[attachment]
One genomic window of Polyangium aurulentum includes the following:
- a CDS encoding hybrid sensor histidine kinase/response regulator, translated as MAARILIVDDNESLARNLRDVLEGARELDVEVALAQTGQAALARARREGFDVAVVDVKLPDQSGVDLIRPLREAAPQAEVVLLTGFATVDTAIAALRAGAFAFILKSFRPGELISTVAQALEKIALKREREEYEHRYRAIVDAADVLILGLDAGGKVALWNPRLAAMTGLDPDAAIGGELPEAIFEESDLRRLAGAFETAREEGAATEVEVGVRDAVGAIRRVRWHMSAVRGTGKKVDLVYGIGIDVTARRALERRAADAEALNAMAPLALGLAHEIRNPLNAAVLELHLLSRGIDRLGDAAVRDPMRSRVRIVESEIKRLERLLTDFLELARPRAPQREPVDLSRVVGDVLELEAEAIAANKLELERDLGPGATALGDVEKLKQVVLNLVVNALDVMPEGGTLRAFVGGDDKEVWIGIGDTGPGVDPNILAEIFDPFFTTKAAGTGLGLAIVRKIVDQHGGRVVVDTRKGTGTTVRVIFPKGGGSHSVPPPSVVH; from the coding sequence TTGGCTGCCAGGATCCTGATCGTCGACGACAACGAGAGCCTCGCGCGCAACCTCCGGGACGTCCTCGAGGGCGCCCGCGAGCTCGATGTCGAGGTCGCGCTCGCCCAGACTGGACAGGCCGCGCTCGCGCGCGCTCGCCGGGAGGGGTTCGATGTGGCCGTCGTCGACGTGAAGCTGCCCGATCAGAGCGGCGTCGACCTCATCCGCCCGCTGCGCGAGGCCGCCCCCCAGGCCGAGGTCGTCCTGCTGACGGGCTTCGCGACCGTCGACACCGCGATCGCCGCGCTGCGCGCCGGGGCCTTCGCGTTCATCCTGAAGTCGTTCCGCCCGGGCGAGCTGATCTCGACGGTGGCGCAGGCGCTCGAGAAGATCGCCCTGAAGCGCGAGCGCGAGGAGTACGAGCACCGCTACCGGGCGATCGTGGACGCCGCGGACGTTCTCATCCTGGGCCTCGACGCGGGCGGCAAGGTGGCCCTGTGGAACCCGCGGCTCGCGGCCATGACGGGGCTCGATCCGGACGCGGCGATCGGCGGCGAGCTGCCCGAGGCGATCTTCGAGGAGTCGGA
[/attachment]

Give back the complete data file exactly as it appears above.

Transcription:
One genomic window of Polyangium aurulentum includes the following:
- a CDS encoding hybrid sensor histidine kinase/response regulator, translated as MAARILIVDDNESLARNLRDVLEGARELDVEVALAQTGQAALARARREGFDVAVVDVKLPDQSGVDLIRPLREAAPQAEVVLLTGFATVDTAIAALRAGAFAFILKSFRPGELISTVAQALEKIALKREREEYEHRYRAIVDAADVLILGLDAGGKVALWNPRLAAMTGLDPDAAIGGELPEAIFEESDLRRLAGAFETAREEGAATEVEVGVRDAVGAIRRVRWHMSAVRGTGKKVDLVYGIGIDVTARRALERRAADAEALNAMAPLALGLAHEIRNPLNAAVLELHLLSRGIDRLGDAAVRDPMRSRVRIVESEIKRLERLLTDFLELARPRAPQREPVDLSRVVGDVLELEAEAIAANKLELERDLGPGATALGDVEKLKQVVLNLVVNALDVMPEGGTLRAFVGGDDKEVWIGIGDTGPGVDPNILAEIFDPFFTTKAAGTGLGLAIVRKIVDQHGGRVVVDTRKGTGTTVRVIFPKGGGSHSVPPPSVVH; from the coding sequence TTGGCTGCCAGGATCCTGATCGTCGACGACAACGAGAGCCTCGCGCGCAACCTCCGGGACGTCCTCGAGGGCGCCCGCGAGCTCGATGTCGAGGTCGCGCTCGCCCAGACTGGACAGGCCGCGCTCGCGCGCGCTCGCCGGGAGGGGTTCGATGTGGCCGTCGTCGACGTGAAGCTGCCCGATCAGAGCGGCGTCGACCTCATCCGCCCGCTGCGCGAGGCCGCCCCCCAGGCCGAGGTCGTCCTGCTGACGGGCTTCGCGACCGTCGACACCGCGATCGCCGCGCTGCGCGCCGGGGCCTTCGCGTTCATCCTGAAGTCGTTCCGCCCGGGCGAGCTGATCTCGACGGTGGCGCAGGCGCTCGAGAAGATCGCCCTGAAGCGCGAGCGCGAGGAGTACGAGCACCGCTACCGGGCGATCGTGGACGCCGCGGACGTTCTCATCCTGGGCCTCGACGCGGGCGGCAAGGTGGCCCTGTGGAACCCGCGGCTCGCGGCCATGACGGGGCTCGATCCGGACGCGGCGATCGGCGGCGAGCTGCCCGAGGCGATCTTCGAGGAGTCGGA